Important new studies of the evolution of birds and mammals relied on Progressive Cactus, a genome alignment tool developed at the UC Santa Cruz Genomics Institute
By Tim Stephens |November 11, 2020
Three papers published November 11 in Nature present major advances in understanding the evolution of birds and mammals, made possible by new methods for comparing the genomes of hundreds of species.
Comparative genomics uses genomic data to study the evolutionary relationships among species and to identify DNA sequences with essential functions conserved across many species. This approach requires an alignment of the genome sequences so that corresponding positions in different genomes can be compared, but that becomes increasingly difficult as the number of genomes grows.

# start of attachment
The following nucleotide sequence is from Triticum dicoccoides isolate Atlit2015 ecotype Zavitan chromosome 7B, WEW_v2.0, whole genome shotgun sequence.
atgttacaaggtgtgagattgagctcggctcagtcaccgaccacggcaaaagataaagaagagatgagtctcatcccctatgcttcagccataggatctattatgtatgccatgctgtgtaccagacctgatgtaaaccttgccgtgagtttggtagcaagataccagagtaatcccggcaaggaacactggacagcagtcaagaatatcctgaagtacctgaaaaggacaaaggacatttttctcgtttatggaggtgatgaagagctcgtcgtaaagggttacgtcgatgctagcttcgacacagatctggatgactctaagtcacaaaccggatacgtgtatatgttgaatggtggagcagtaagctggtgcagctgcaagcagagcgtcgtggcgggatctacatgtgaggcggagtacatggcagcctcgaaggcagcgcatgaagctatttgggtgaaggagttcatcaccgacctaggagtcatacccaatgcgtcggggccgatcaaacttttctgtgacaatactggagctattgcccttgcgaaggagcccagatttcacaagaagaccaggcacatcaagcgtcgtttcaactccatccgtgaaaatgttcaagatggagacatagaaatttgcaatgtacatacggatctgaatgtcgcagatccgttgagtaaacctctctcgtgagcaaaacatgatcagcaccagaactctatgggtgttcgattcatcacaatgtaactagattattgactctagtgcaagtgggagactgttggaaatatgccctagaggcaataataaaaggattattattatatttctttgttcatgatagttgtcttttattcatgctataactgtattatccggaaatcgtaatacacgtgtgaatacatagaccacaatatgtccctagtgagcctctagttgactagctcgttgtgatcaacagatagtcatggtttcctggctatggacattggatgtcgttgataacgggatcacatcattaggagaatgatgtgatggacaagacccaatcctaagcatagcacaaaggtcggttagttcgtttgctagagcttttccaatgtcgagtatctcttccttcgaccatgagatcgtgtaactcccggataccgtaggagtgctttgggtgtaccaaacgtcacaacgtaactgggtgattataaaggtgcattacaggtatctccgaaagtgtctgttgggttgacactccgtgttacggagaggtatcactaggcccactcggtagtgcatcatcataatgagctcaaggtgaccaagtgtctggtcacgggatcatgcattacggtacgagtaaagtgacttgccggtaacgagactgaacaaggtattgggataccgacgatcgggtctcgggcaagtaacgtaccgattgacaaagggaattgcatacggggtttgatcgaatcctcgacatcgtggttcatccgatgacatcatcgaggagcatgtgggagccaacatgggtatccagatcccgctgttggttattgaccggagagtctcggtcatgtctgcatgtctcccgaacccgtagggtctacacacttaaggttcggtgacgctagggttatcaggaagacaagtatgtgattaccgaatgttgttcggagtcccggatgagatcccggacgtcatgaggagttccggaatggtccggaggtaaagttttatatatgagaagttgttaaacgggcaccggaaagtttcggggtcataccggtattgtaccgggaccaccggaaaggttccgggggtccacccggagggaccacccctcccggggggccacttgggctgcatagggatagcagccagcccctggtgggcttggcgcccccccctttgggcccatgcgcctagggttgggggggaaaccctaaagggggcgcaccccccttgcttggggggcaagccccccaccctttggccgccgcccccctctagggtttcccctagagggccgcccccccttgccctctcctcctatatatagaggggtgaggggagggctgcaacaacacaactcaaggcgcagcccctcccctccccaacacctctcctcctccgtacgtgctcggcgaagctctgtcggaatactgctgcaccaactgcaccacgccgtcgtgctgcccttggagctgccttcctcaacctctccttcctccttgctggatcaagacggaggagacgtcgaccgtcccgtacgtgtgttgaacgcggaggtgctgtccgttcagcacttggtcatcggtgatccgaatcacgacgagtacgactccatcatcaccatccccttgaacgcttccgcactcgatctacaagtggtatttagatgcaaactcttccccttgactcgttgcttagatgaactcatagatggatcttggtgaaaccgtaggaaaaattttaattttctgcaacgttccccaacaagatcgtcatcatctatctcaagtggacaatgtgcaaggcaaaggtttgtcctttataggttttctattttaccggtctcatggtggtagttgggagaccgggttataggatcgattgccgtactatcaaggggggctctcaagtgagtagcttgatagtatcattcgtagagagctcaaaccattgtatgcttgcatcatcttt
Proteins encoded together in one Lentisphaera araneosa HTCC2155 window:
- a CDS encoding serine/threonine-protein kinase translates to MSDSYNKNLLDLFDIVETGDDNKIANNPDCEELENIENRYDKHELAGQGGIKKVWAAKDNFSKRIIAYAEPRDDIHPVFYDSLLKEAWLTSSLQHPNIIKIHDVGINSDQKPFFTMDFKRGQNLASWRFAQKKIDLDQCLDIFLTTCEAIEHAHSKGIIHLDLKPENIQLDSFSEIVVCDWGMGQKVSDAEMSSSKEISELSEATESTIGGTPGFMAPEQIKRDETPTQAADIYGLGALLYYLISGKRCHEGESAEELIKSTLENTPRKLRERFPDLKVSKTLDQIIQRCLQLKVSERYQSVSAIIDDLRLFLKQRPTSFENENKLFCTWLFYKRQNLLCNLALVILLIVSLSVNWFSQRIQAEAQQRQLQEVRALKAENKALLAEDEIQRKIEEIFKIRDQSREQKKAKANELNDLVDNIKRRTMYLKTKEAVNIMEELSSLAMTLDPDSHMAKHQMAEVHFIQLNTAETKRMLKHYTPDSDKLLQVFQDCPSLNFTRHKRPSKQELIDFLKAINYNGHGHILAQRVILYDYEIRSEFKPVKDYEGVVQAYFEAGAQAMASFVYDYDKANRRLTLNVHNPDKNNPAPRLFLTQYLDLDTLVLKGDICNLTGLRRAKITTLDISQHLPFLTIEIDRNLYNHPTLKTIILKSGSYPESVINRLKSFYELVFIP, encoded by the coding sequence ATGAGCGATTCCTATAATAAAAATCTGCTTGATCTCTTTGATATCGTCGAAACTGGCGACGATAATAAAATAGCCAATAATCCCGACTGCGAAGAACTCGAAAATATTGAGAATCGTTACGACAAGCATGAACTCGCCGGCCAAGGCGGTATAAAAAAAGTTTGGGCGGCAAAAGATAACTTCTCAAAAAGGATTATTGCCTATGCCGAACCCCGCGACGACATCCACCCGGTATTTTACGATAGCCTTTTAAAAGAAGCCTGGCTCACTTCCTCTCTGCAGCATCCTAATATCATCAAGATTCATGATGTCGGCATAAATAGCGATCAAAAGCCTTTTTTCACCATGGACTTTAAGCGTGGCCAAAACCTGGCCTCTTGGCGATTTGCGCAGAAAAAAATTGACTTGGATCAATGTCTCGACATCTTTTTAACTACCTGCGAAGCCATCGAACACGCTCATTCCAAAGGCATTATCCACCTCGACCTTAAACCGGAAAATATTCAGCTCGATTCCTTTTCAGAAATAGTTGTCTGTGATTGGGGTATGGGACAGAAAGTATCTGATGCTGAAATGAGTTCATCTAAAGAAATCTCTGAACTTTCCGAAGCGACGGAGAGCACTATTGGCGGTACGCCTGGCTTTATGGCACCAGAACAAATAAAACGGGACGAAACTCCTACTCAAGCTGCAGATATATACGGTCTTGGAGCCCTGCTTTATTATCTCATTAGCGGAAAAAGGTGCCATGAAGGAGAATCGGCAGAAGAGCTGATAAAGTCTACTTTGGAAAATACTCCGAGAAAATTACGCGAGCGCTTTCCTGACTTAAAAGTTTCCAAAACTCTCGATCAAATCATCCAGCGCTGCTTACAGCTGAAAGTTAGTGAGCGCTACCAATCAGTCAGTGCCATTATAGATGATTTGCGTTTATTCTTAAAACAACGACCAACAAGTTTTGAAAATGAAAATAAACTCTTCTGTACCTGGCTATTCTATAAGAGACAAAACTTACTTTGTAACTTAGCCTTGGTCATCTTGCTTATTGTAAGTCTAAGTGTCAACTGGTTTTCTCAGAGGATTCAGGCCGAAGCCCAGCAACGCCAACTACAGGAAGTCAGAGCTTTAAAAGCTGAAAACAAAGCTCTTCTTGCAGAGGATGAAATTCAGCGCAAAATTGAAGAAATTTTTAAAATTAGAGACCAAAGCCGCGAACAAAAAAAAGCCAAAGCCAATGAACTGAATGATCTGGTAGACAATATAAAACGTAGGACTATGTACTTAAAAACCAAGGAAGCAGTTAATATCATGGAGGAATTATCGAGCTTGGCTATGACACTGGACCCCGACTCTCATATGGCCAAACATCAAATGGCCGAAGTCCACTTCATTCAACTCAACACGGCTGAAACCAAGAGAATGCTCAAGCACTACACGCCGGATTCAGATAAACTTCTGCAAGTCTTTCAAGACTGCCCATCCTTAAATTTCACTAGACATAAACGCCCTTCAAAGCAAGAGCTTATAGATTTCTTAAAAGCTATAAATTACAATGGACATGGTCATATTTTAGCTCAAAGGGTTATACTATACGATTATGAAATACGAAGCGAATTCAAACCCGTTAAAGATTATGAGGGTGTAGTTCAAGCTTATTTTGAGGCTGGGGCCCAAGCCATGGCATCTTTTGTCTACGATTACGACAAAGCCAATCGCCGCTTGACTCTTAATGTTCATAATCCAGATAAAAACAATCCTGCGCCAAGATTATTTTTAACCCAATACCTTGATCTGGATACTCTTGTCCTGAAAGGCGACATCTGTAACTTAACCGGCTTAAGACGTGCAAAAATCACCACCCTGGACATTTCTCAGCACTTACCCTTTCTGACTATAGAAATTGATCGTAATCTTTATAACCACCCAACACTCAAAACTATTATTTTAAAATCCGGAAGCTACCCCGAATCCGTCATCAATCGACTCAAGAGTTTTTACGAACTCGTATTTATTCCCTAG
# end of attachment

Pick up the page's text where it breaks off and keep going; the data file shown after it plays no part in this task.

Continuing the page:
Researchers at the UC Santa Cruz Genomics Institute developed a powerful new genome alignment method that has made the new studies possible, including the largest genome alignment ever achieved of more than 600 vertebrate genomes. The results provide a detailed view of how species are related to each other at the genetic level.